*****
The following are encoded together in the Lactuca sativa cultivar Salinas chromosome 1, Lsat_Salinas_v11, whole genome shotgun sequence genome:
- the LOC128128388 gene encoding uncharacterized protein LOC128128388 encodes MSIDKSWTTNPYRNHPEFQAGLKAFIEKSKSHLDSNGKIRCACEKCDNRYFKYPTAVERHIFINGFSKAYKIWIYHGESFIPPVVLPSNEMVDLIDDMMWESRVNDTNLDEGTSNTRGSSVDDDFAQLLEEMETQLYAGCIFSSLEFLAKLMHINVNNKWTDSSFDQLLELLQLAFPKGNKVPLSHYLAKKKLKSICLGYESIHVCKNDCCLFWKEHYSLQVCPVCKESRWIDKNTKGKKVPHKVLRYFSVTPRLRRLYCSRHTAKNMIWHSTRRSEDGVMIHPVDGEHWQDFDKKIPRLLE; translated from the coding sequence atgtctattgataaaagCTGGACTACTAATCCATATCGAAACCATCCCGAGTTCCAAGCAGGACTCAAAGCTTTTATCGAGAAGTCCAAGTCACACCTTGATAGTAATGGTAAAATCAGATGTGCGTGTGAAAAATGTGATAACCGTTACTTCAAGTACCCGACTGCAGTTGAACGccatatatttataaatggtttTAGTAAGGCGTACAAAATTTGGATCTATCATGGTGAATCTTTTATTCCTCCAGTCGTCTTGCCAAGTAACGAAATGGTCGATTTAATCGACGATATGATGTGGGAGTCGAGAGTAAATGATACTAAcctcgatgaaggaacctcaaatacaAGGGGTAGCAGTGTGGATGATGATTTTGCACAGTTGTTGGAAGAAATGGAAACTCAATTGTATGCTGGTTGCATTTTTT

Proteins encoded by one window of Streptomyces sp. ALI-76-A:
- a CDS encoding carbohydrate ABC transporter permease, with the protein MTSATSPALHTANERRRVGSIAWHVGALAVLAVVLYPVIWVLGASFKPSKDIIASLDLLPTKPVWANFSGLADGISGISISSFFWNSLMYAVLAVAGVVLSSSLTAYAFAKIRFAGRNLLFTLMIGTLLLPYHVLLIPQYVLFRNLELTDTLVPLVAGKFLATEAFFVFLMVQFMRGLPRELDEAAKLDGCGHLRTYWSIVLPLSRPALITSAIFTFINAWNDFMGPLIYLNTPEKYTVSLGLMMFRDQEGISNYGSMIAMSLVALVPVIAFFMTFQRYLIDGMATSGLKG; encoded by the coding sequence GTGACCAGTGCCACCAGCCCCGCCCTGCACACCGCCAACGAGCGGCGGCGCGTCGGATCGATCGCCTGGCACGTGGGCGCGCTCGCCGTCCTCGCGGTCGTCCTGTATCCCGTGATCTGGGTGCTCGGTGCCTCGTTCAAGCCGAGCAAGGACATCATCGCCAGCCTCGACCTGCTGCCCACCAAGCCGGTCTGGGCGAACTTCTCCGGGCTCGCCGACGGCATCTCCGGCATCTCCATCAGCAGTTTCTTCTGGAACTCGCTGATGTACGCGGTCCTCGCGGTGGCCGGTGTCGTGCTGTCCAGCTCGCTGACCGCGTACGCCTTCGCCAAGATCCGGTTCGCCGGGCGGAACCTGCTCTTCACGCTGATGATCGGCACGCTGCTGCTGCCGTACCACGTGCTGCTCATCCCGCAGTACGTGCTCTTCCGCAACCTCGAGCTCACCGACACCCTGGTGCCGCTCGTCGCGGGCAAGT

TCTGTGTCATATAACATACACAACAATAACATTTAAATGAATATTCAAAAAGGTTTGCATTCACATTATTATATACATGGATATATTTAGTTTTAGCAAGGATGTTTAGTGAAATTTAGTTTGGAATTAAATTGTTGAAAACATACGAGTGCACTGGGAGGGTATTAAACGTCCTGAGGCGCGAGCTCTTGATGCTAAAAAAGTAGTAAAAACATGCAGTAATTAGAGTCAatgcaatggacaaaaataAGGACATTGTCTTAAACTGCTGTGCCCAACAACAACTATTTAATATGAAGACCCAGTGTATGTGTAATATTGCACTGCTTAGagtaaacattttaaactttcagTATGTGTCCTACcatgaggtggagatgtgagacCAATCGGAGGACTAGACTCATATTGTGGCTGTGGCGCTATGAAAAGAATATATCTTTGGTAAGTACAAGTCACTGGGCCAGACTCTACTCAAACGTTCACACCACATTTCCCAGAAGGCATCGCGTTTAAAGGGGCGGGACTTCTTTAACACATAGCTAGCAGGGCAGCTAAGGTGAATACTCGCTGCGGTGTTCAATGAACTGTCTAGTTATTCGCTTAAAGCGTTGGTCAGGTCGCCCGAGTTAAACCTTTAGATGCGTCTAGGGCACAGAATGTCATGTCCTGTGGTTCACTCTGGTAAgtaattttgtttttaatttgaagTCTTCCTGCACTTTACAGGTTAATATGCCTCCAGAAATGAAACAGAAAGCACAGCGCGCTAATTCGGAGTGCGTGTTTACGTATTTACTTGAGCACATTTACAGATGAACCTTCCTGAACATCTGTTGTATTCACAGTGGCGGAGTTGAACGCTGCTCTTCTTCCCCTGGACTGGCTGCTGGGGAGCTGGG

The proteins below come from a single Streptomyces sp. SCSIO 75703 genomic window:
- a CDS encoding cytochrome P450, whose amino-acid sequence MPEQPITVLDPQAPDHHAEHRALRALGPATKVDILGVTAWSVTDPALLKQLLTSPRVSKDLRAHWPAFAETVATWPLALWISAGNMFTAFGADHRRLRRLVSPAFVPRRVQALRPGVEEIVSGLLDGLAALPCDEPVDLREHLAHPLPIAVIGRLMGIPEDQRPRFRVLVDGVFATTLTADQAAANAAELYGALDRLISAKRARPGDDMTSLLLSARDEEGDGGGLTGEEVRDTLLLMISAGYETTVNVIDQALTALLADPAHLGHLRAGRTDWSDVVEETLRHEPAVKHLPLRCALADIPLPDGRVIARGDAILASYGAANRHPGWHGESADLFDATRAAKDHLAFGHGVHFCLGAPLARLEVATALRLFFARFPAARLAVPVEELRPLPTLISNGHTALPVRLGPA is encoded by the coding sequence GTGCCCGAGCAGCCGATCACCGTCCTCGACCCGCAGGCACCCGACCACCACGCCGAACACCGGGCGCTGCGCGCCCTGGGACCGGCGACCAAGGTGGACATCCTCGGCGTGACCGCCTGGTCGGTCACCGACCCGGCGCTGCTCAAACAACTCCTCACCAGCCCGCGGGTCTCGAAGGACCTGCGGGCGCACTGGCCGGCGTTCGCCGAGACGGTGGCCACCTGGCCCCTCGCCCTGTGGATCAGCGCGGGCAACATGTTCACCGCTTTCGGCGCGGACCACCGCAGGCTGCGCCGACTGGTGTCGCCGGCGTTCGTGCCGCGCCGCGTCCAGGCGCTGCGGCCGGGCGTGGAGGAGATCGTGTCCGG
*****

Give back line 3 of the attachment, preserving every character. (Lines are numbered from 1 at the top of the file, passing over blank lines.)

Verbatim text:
Proteins encoded by one window of Streptomyces sp. ALI-76-A: